And for all of the men in my life who have treated me with respect, appreciation and equality, I thank you too for your part and appreciate your efforts.

And for the record, I think there is a line and the office is where it should be defined. For me, it looks like this:

  • At work: hold the door, and if you would like a coffee, make it yourself.
  • Personally: pull out my chair, offer your arm, walk on the outside of the sidewalk, help me on with my coat, pay the bill, and hold the door. Oh, and if you’re getting yourself a coffee, I’d like mine double-double, please.

…Because for all of our advancements, I for one still enjoy and appreciate being made to feel like a lady, when it’s appropriate. After all, isn’t having the best of both worlds part of what the battle has been about?

Good luck, men. Keep up the good work.

Do you have anything to add to this conversation? Share it below.

 

Quotes That Make You Go Hmmm…

How To See Yourself Through Someone Else’s Eyes

Why do we place such importance on how others perceive us? 

We all go through life thinking we know what other people think of us.  Our own self-perception has us making assumptions that ‘so-and-so must think that I’m blank’ when in fact so-and-so is actually thinking the opposite.  Or, they aren’t thinking about you at all.   As Eleanor Roosevelt said:

 “You wouldn’t worry so much about what others think of you
if you realized how seldom they do.” 

We all want to be liked, by someone.  But are you showing your true colours or are you pretending to be something you are not so a specific person will find you attractive and want to be with you?

What if they are doing the same thing to impress you?

How do you know who they really are? How do they know you?

Too much energy, in my opinion, is going into our perceived persona.  Social media sites encourage teens to ‘friend’ everyone they remotely know or who remotely knows someone they sort of know, or people they have never met, only to have a multitude of ‘friends’ and appear popular.

Is it that they want to feel popular themselves or do they want others, even the ones they have never met, to think they are popular?

Isn’t it better to have a few close friends who really know you, who get who you are, who know what you’re about, with whom you can share your deepest thoughts and aspirations and who like you for who you are – warts and all?  Your true honest-to-goodness BFF’s.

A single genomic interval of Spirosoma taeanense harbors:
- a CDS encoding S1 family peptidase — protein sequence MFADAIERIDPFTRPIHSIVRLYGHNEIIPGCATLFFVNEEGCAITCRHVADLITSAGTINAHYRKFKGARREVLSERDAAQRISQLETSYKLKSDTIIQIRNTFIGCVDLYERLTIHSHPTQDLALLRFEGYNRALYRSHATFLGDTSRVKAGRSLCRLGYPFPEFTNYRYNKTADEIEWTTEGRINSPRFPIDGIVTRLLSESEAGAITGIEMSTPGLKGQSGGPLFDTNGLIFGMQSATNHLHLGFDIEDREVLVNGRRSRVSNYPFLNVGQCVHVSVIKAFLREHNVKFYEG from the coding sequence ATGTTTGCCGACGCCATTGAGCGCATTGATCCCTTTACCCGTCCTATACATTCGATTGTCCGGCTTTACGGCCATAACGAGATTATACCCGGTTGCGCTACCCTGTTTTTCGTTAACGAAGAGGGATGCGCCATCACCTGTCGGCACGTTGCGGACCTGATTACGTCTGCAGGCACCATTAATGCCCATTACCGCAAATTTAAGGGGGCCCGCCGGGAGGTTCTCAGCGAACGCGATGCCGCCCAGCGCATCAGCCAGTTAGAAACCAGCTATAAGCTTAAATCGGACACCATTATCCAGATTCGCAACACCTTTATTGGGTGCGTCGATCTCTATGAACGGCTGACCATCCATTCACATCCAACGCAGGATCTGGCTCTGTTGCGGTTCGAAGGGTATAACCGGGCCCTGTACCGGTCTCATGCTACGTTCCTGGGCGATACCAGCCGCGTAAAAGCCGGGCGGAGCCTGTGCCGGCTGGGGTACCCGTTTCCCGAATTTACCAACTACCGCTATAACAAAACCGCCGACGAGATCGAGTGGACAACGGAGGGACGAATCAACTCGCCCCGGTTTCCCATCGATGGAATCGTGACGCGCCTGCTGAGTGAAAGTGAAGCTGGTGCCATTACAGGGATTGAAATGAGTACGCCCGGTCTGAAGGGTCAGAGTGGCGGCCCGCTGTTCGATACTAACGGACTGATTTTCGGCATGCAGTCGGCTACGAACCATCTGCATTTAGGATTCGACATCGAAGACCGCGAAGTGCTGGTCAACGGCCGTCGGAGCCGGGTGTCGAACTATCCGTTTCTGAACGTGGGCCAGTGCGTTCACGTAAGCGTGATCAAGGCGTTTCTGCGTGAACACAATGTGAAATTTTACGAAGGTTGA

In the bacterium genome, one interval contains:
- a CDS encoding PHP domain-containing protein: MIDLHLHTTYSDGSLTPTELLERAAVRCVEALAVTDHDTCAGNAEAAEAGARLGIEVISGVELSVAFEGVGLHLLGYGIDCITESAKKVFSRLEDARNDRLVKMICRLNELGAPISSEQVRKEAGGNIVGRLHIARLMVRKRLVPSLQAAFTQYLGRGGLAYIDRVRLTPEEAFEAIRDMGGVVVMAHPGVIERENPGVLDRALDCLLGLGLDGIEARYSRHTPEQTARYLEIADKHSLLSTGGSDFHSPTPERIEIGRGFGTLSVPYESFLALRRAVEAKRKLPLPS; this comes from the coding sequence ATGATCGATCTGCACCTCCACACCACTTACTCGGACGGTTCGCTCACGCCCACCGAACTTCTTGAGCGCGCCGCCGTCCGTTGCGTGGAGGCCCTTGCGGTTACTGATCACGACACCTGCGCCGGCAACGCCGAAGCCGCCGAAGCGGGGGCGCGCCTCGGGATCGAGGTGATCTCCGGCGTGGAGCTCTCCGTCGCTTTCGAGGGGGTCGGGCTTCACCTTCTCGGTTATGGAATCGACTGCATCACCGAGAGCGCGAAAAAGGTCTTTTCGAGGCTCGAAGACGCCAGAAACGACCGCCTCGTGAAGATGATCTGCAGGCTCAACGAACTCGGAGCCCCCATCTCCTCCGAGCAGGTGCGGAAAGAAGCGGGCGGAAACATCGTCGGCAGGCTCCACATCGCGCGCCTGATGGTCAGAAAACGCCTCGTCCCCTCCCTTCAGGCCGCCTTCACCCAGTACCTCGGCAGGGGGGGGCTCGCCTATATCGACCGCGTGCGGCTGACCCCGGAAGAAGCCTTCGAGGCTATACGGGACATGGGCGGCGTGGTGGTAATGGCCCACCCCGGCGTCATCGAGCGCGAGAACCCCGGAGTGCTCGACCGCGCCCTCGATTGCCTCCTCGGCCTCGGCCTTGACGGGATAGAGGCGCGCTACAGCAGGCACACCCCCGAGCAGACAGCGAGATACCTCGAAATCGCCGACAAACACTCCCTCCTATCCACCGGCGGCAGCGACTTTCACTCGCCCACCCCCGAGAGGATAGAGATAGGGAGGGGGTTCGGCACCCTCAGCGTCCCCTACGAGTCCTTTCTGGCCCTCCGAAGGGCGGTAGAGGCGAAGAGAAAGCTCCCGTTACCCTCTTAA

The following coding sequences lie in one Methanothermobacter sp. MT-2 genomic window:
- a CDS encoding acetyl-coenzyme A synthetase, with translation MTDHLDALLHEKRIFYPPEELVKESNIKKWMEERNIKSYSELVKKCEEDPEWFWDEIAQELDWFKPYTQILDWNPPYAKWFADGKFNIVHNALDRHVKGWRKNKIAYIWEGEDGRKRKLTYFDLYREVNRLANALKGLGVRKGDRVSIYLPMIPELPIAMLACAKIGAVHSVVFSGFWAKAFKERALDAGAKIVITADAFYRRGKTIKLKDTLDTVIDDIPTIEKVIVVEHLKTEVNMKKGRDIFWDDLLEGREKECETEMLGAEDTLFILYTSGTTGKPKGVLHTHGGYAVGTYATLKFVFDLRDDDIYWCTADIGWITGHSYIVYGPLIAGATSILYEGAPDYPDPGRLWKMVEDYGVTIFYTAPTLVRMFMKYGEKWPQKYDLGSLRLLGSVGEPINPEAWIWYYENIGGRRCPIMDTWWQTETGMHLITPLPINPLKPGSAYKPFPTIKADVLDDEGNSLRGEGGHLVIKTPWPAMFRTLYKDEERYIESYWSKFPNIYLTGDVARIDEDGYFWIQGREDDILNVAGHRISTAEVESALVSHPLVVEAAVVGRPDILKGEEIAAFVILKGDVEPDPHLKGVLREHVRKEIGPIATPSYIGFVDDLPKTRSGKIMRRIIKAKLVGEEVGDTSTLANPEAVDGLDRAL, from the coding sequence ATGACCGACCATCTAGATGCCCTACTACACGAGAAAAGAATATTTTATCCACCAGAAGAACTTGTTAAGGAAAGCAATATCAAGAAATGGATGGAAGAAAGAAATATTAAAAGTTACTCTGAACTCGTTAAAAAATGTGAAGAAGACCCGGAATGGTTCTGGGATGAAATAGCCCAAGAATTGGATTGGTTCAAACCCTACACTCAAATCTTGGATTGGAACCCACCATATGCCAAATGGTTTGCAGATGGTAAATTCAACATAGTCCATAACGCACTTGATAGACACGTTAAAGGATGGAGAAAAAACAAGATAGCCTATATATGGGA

There is an exercise called the Appreciation Circle.  A group of friends/colleagues/people who know one another sit in a circle so each can see the other.  Starting with one person as the subject, each person in the circle says one thing that they really like or love about that person, then they go onto the next the person and so on.

Seeing ourselves through the love and appreciation of others is a mirror in which we should all gaze. 

Imagine if the Appreciation Circle was done in schools from Kindergarten through to high school graduation.
Do you think that would have made a difference in the way you see yourself?

Positive Ponderings: The Roses of Success

The other day I watched the 1968 classic movie Chitty Chitty Bang Bang. 

What a fun movie full of wonderful songs and production numbers. (I am purposely blocking out the memories of ‘The Child Catcher’ – remember him? SHIVER!)

Amongst all of the wonderful toe-tapping, sing-along ditties, there was one particular song that made me think of this blog and its purpose of posing positive ponderings.

It was performed by a group of aged inventors and the grandfather character, portrayed by actor Lionel Jeffries, when he was taken into custody at Baron Bomburst’s castle in Vulgaria and told that he must make a flying car. Not even knowing how begin to produce such a vehicle, the inventors offer Grandpa Potts the following advice:

Every bursted bubble has a glory!
Each abysmal failure makes a point!
Every glowing path that goes astray,
Shows you how to find a better way.
So every time you stumble never grumble.
Next time you’ll bumble even less!
For up from the ashes, up from the ashes, grow the roses of success!

If you’d like to have a song to hum as you turn ashes to roses, follow this link to the full lyrics of the song and watch a video of the performance on the right of the page. Happy gardening: The Roses of Success.


In the meantime…
what failures have fertilized your successes?
Share them below.

photo credit: photopin.com

The Bright-Side of the Web: Tenzin Palmo

In the one minute excerpt below from the film Cave in the Snow, Tenzin Palmo, a Tibetan Buddhist nun, discusses how she chose which road to take: the easy road or the hard road.

The advice she received can be used by all who are wrestling to smooth the bumps in their own journey to the brighter-side – which is not always an easy path.

Watch the one minute clip here: Gaiam Life

Have you had experience taking the hard road? Share your experiences below.

How To Combat The Negative Messages Your Teen Hears

A friend of mine, one who also wrestles with her inner Pollyanna, is one of the best mothers that I know.  Not only is she an inspiration to her children for her strength, courage, caring, compassion and hearing (not just listening, but hearing), she is an inspiration to me.

Recently she shared something with me that I would like to share with you (with her permission of course).

She believes in the power of words and is determined to make the ones that she says to her children (who are now young adults) meaningful and positive.

The words she hopes will be the tapes that play in their heads.

On many mornings, upon entering their bathroom to begin their day, her children are greeted with a positive message written on the mirror with a dry-erase marker:

“You are the sunshine that brightens my day.” 

“I love your laugh.” 

“You make the world a better place.” 

Not only would these message make you feel good but written by the hand of a parent or loved one, the messages would uplift and resonate deep within your heart and soul because they also say:

“You are worthy.” 

“You are valued.” 

And there is no better message than that.

Share the ways you uplift your children.

photo credit: Carolin Grandin, copyright